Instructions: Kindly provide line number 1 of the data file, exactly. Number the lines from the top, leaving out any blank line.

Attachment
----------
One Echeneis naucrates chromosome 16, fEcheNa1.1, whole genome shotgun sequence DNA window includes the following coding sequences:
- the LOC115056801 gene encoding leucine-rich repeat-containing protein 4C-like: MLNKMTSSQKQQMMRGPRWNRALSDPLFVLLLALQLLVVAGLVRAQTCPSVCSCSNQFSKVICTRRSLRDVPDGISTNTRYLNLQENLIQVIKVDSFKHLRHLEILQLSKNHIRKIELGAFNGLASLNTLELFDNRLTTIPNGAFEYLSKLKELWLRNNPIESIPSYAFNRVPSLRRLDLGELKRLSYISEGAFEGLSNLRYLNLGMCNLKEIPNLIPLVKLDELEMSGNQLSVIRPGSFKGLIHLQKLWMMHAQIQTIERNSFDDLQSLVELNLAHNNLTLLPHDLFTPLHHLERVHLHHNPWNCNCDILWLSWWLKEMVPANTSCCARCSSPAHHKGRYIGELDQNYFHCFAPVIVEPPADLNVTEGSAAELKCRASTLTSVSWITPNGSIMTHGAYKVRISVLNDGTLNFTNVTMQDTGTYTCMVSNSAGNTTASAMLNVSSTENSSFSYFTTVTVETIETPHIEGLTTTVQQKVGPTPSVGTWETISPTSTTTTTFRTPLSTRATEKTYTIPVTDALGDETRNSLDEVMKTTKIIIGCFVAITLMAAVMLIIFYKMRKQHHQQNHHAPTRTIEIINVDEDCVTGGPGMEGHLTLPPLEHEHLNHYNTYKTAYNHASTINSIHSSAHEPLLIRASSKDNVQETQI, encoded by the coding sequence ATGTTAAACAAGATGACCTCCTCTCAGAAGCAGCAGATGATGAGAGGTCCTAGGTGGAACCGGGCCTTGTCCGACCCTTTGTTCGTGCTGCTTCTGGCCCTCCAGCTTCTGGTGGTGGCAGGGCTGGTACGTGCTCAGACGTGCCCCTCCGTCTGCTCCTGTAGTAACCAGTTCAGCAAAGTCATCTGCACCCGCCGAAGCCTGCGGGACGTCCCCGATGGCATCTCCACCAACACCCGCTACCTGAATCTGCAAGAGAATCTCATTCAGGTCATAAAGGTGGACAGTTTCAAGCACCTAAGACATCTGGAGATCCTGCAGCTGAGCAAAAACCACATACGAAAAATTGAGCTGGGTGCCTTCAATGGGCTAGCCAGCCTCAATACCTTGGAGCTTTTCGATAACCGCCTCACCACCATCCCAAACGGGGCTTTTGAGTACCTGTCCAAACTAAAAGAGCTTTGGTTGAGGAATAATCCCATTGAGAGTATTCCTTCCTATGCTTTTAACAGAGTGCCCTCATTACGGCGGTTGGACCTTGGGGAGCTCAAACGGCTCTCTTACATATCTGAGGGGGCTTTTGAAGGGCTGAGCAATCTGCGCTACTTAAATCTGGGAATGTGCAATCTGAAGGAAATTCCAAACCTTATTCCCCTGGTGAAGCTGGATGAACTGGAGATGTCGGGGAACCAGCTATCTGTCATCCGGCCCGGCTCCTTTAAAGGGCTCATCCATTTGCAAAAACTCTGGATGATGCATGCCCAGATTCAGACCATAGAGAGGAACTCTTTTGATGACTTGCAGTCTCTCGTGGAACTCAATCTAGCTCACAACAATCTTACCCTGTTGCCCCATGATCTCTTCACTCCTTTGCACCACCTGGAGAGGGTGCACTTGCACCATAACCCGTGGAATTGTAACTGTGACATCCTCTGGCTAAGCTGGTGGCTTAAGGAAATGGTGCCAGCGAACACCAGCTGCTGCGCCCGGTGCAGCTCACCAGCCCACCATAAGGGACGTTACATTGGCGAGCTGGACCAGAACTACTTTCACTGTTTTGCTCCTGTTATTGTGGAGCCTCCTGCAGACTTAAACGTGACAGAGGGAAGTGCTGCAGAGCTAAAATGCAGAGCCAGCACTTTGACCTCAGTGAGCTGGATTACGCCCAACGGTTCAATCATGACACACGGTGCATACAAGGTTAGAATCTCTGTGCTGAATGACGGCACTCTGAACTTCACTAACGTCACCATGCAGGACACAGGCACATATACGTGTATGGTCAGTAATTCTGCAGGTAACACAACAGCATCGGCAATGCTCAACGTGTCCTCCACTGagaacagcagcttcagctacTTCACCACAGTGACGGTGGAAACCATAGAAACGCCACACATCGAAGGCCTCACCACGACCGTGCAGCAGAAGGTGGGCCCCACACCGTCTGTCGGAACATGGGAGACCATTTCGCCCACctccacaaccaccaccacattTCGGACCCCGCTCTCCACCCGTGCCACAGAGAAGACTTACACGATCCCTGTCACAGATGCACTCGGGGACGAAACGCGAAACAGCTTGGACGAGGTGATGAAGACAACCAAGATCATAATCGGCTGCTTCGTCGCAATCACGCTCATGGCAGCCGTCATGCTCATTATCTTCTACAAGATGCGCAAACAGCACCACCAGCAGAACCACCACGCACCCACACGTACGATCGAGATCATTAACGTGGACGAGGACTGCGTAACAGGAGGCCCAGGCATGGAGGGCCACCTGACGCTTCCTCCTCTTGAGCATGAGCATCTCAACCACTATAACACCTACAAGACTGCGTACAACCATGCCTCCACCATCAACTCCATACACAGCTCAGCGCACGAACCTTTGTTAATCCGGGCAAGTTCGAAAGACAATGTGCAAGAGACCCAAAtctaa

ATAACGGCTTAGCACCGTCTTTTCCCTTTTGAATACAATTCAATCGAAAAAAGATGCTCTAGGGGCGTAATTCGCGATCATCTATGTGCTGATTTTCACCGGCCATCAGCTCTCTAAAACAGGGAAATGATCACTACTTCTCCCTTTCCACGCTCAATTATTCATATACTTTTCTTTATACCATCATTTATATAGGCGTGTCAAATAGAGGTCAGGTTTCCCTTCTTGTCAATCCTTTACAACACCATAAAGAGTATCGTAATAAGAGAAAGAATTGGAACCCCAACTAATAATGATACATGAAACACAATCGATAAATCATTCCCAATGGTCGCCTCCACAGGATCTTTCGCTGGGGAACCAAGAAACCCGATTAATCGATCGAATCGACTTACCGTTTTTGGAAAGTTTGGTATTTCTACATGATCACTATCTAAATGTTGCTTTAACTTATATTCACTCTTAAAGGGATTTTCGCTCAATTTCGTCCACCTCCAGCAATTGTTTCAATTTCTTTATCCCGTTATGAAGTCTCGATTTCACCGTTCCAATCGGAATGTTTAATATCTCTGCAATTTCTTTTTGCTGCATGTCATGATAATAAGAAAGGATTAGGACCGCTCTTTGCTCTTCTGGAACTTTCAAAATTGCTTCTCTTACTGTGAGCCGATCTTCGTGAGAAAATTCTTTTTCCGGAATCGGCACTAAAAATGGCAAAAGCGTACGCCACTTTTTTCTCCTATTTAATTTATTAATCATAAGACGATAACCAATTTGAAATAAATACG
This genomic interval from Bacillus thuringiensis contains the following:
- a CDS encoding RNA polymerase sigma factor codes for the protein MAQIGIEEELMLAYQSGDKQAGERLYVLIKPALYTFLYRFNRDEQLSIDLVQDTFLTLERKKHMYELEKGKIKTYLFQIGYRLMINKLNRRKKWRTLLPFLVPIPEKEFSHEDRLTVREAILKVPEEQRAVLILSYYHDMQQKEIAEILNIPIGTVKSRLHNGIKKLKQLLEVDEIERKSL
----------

One Echeneis naucrates chromosome 16, fEcheNa1.1, whole genome shotgun sequence DNA window includes the following coding sequences: